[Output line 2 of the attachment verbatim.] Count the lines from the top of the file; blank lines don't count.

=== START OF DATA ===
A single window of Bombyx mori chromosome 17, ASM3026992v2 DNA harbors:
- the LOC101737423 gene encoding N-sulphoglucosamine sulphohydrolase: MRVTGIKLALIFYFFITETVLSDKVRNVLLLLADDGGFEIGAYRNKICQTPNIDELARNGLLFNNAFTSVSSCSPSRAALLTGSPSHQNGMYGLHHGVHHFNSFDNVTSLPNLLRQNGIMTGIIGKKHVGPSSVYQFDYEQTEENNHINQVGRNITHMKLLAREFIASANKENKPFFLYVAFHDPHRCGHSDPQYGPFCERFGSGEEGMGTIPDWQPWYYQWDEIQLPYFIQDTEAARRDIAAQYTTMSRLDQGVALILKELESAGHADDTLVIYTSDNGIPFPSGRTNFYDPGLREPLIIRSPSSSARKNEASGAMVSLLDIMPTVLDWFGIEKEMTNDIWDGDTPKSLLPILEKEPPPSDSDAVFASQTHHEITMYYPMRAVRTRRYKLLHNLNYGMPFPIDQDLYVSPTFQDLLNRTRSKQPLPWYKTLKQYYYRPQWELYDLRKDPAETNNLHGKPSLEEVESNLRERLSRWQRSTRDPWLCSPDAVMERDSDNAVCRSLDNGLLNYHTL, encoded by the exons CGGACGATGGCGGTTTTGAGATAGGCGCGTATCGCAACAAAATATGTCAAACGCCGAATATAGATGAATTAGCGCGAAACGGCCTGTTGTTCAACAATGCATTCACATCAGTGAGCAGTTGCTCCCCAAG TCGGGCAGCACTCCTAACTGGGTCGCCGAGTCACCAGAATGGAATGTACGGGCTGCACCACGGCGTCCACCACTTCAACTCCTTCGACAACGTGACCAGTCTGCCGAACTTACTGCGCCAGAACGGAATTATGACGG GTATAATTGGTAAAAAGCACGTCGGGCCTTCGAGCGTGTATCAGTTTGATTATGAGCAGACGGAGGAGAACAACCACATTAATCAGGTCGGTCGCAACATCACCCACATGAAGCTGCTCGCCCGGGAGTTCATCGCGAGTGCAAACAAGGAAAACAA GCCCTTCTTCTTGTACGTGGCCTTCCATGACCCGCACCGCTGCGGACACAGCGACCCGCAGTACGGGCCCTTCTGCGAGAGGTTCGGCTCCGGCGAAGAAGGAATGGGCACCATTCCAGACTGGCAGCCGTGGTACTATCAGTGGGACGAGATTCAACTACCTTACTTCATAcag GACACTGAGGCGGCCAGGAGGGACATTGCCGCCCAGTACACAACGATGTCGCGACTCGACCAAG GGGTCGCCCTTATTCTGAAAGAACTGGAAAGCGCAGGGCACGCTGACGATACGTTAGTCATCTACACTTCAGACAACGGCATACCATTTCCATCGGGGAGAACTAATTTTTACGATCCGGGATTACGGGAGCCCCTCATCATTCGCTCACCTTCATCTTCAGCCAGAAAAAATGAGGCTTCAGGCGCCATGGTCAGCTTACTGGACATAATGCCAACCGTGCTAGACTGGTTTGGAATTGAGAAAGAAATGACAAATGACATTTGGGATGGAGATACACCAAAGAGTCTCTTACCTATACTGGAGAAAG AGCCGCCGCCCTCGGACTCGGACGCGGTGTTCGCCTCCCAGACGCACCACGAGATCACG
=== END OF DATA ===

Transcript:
- the LOC101737423 gene encoding N-sulphoglucosamine sulphohydrolase: MRVTGIKLALIFYFFITETVLSDKVRNVLLLLADDGGFEIGAYRNKICQTPNIDELARNGLLFNNAFTSVSSCSPSRAALLTGSPSHQNGMYGLHHGVHHFNSFDNVTSLPNLLRQNGIMTGIIGKKHVGPSSVYQFDYEQTEENNHINQVGRNITHMKLLAREFIASANKENKPFFLYVAFHDPHRCGHSDPQYGPFCERFGSGEEGMGTIPDWQPWYYQWDEIQLPYFIQDTEAARRDIAAQYTTMSRLDQGVALILKELESAGHADDTLVIYTSDNGIPFPSGRTNFYDPGLREPLIIRSPSSSARKNEASGAMVSLLDIMPTVLDWFGIEKEMTNDIWDGDTPKSLLPILEKEPPPSDSDAVFASQTHHEITMYYPMRAVRTRRYKLLHNLNYGMPFPIDQDLYVSPTFQDLLNRTRSKQPLPWYKTLKQYYYRPQWELYDLRKDPAETNNLHGKPSLEEVESNLRERLSRWQRSTRDPWLCSPDAVMERDSDNAVCRSLDNGLLNYHTL, encoded by the exons CGGACGATGGCGGTTTTGAGATAGGCGCGTATCGCAACAAAATATGTCAAACGCCGAATATAGATGAATTAGCGCGAAACGGCCTGTTGTTCAACAATGCATTCACATCAGTGAGCAGTTGCTCCCCAAG TCGGGCAGCACTCCTAACTGGGTCGCCGAGTCACCAGAATGGAATGTACGGGCTGCACCACGGCGTCCACCACTTCAACTCCTTCGACAACGTGACCAGTCTGCCGAACTTACTGCGCCAGAACGGAATTATGACGG GTATAATTGGTAAAAAGCACGTCGGGCCTTCGAGCGTGTATCAGTTTGATTATGAGCAGACGGAGGAGAACAACCACATTAATCAGGTCGGTCGCAACATCACCCACATGAAGCTGCTCGCCCGGGAGTTCATCGCGAGTGCAAACAAGGAAAACAA GCCCTTCTTCTTGTACGTGGCCTTCCATGACCCGCACCGCTGCGGACACAGCGACCCGCAGTACGGGCCCTTCTGCGAGAGGTTCGGCTCCGGCGAAGAAGGAATGGGCACCATTCCAGACTGGCAGCCGTGGTACTATCAGTGGGACGAGATTCAACTACCTTACTTCATAcag GACACTGAGGCGGCCAGGAGGGACATTGCCGCCCAGTACACAACGATGTCGCGACTCGACCAAG GGGTCGCCCTTATTCTGAAAGAACTGGAAAGCGCAGGGCACGCTGACGATACGTTAGTCATCTACACTTCAGACAACGGCATACCATTTCCATCGGGGAGAACTAATTTTTACGATCCGGGATTACGGGAGCCCCTCATCATTCGCTCACCTTCATCTTCAGCCAGAAAAAATGAGGCTTCAGGCGCCATGGTCAGCTTACTGGACATAATGCCAACCGTGCTAGACTGGTTTGGAATTGAGAAAGAAATGACAAATGACATTTGGGATGGAGATACACCAAAGAGTCTCTTACCTATACTGGAGAAAG AGCCGCCGCCCTCGGACTCGGACGCGGTGTTCGCCTCCCAGACGCACCACGAGATCACG